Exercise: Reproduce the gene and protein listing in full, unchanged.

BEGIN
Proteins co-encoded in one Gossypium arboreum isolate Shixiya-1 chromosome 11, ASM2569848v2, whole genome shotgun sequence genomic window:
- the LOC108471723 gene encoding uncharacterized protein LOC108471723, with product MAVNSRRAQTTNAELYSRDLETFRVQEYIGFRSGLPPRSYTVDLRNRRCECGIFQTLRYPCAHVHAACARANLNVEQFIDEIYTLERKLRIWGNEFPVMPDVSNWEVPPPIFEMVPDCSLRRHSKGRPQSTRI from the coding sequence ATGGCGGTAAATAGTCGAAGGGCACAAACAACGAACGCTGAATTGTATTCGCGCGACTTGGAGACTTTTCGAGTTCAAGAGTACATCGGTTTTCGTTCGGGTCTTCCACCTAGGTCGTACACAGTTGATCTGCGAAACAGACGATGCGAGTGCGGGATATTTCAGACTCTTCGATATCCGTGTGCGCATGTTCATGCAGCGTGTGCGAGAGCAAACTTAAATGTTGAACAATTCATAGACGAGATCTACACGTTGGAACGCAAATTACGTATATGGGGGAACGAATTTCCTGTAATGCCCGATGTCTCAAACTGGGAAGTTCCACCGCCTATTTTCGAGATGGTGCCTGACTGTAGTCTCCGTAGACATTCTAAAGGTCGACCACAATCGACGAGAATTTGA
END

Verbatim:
Proteins co-encoded in one Gossypium arboreum isolate Shixiya-1 chromosome 11, ASM2569848v2, whole genome shotgun sequence genomic window:
- the LOC108471723 gene encoding uncharacterized protein LOC108471723, with product MAVNSRRAQTTNAELYSRDLETFRVQEYIGFRSGLPPRSYTVDLRNRRCECGIFQTLRYPCAHVHAACARANLNVEQFIDEIYTLERKLRIWGNEFPVMPDVSNWEVPPPIFEMVPDCSLRRHSKGRPQSTRI from the coding sequence ATGGCGGTAAATAGTCGAAGGGCACAAACAACGAACGCTGAATTGTATTCGCGCGACTTGGAGACTTTTCGAGTTCAAGAGTACATCGGTTTTCGTTCGGGTCTTCCACCTAGGTCGTACACAGTTGATCTGCGAAACAGACGATGCGAGTGCGGGATATTTCAGACTCTTCGATATCCGTGTGCGCATGTTCATGCAGCGTGTGCGAGAGCAAACTTAAATGTTGAACAATTCATAGACGAGATCTACACGTTGGAACGCAAATTACGTATATGGGGGAACGAATTTCCTGTAATGCCCGATGTCTCAAACTGGGAAGTTCCACCGCCTATTTTCGAGATGGTGCCTGACTGTAGTCTCCGTAGACATTCTAAAGGTCGACCACAATCGACGAGAATTTGA